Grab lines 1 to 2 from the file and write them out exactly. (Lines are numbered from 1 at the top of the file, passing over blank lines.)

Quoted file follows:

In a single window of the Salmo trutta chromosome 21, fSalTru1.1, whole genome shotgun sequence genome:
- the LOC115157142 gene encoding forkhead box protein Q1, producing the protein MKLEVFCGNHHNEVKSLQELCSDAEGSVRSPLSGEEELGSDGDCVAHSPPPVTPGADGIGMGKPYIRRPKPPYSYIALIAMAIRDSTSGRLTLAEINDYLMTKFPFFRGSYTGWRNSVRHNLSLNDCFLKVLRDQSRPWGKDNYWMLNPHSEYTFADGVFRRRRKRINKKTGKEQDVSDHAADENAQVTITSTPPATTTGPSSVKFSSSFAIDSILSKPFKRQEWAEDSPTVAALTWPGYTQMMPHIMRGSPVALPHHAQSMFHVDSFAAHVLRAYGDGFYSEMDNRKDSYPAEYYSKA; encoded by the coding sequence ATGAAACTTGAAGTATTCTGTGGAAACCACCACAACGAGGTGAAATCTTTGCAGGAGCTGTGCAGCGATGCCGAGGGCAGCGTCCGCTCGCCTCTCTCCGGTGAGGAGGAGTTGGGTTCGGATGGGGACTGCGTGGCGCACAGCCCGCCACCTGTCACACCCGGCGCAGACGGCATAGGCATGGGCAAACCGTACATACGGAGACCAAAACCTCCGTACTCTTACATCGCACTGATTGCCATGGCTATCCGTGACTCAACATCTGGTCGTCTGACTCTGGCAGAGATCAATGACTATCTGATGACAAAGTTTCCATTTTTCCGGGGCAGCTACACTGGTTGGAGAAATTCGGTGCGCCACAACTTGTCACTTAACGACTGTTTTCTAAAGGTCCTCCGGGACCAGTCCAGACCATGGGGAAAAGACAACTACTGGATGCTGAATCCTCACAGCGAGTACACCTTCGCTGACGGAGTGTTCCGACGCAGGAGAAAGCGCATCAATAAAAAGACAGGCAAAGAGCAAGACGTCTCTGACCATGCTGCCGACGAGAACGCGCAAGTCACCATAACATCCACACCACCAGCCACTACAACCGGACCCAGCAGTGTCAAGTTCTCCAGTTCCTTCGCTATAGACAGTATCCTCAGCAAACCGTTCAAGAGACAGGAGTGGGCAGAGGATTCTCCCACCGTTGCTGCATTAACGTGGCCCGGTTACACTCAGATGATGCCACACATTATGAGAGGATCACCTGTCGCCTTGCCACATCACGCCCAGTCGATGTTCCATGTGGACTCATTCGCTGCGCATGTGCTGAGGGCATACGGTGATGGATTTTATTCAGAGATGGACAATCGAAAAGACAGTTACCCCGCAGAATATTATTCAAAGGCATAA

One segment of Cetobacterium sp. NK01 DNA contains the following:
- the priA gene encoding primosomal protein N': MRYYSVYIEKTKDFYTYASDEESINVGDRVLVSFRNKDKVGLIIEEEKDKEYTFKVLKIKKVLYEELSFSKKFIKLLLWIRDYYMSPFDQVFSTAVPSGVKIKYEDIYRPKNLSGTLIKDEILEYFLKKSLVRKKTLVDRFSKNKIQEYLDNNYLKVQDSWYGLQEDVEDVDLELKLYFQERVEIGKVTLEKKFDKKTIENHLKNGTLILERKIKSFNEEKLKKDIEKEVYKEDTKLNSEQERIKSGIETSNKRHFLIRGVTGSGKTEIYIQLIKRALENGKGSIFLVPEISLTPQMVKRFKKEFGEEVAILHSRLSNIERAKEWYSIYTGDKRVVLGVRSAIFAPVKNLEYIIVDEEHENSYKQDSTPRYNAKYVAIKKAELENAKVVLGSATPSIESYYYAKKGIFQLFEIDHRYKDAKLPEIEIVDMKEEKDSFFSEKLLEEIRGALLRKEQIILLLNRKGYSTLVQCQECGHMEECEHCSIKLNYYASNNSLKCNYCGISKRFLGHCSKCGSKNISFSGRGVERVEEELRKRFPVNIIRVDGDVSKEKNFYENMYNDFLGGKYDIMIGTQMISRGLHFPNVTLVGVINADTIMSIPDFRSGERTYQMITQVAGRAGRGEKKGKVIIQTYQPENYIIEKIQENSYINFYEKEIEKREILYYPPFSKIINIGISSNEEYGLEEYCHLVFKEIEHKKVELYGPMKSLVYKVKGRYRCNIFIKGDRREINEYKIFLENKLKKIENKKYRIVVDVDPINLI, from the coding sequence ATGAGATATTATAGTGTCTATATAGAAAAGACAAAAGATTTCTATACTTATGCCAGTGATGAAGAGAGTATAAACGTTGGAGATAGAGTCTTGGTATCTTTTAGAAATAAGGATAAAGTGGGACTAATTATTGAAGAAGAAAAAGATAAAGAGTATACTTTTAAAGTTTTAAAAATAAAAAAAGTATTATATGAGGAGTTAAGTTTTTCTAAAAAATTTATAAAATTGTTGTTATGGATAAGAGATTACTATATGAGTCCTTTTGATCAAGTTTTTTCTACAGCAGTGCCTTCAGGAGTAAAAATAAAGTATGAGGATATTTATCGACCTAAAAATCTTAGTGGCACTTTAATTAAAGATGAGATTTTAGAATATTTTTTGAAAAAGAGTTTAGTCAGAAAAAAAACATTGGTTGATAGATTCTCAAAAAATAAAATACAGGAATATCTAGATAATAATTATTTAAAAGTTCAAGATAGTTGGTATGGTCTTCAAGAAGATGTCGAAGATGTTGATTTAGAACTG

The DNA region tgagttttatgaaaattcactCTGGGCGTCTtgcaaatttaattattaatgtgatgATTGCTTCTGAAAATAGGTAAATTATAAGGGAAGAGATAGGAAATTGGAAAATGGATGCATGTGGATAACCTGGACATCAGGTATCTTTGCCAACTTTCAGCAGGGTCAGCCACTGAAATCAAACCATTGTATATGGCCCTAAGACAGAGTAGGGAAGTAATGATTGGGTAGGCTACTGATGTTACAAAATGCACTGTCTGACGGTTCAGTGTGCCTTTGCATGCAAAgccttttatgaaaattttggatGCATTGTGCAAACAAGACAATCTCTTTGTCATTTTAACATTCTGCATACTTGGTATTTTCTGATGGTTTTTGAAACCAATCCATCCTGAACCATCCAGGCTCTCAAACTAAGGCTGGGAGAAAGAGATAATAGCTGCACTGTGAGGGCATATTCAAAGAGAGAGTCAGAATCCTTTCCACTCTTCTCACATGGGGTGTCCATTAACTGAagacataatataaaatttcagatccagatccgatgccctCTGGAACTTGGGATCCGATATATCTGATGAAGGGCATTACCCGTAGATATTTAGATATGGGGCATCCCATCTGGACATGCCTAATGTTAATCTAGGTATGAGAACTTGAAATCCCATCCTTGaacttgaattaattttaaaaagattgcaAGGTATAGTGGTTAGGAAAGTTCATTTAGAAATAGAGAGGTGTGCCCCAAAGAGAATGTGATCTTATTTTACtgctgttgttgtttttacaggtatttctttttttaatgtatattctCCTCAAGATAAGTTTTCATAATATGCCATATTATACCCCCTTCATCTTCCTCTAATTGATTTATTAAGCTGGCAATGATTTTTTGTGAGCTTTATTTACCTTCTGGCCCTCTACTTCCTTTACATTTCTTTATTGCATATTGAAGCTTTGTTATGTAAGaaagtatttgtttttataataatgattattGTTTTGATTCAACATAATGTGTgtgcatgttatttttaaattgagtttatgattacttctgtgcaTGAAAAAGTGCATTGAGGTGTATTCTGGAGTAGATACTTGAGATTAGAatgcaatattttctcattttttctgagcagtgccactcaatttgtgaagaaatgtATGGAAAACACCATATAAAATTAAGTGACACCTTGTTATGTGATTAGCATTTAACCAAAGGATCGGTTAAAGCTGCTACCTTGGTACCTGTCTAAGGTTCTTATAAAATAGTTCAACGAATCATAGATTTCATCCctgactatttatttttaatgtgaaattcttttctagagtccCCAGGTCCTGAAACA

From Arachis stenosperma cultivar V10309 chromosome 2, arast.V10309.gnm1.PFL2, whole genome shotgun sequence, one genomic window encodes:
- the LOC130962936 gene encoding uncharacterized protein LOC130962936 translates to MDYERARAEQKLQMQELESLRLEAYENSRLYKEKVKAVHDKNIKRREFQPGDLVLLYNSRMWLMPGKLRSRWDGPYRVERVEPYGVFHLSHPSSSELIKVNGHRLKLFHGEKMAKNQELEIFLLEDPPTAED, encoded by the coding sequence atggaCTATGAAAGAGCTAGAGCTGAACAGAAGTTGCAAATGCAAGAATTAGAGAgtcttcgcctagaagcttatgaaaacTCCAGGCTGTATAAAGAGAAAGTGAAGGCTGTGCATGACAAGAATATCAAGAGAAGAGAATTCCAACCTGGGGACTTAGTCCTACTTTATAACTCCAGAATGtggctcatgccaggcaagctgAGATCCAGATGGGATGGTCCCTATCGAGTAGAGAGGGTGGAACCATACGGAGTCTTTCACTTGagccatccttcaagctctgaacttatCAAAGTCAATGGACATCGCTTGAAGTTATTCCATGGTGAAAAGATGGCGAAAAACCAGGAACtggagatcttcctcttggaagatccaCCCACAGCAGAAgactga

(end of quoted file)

In a single window of the Salmo trutta chromosome 21, fSalTru1.1, whole genome shotgun sequence genome:
- the LOC115157142 gene encoding forkhead box protein Q1, producing the protein MKLEVFCGNHHNEVKSLQELCSDAEGSVRSPLSGEEELGSDGDCVAHSPPPVTPGADGIGMGKPYIRRPKPPYSYIALIAMAIRDSTSGRLTLAEINDYLMTKFPFFRGSYTGWRNSVRHNLSLNDCFLKVLRDQSRPWGKDNYWMLNPHSEYTFADGVFRRRRKRINKKTGKEQDVSDHAADENAQVTITSTPPATTTGPSSVKFSSSFAIDSILSKPFKRQEWAEDSPTVAALTWPGYTQMMPHIMRGSPVALPHHAQSMFHVDSFAAHVLRAYGDGFYSEMDNRKDSYPAEYYSKA; encoded by the coding sequence ATGAAACTTGAAGTATTCTGTGGAAACCACCACAACGAGGTGAAATCTTTGCAGGAGCTGTGCAGCGATGCCGAGGGCAGCGTCCGCTCGCCTCTCTCCGGTGAGGAGGAGTTGGGTTCGGATGGGGACTGCGTGGCGCACAGCCCGCCACCTGTCACACCCGGCGCAGACGGCATAGGCATGGGCAAACCGTACATACGGAGACCAAAACCTCCGTACTCTTACATCGCACTGATTGCCATGGCTATCCGTGACTCAACATCTGGTCGTCTGACTCTGGCAGAGATCAATGACTATCTGATGACAAAGTTTCCATTTTTCCGGGGCAGCTACACTGGTTGGAGAAATTCGGTGCGCCACAACTTGTCACTTAACGACTGTTTTCTAAAGGTCCTCCGGGACCAGTCCAGACCATGGGGAAAAGACAACTACTGGATGCTGAATCCTCACAGCGAGTACACCTTCGCTGACGGAGTGTTCCGACGCAGGAGAAAGCGCATCAATAAAAAGACAGGCAAAGAGCAAGACGTCTCTGACCATGCTGCCGACGAGAACGCGCAAGTCACCATAACATCCACACCACCAGCCACTACAACCGGACCCAGCAGTGTCAAGTTCTCCAGTTCCTTCGCTATAGACAGTATCCTCAGCAAACCGTTCAAGAGACAGGAGTGGGCAGAGGATTCTCCCACCGTTGCTGCATTAACGTGGCCCGGTTACACTCAGATGATGCCACACATTATGAGAGGATCACCTGTCGCCTTGCCACATCACGCCCAGTCGATGTTCCATGTGGACTCATTCGCTGCGCATGTGCTGAGGGCATACGGTGATGGATTTTATTCAGAGATGGACAATCGAAAAGACAGTTACCCCGCAGAATATTATTCAAAGGCATAA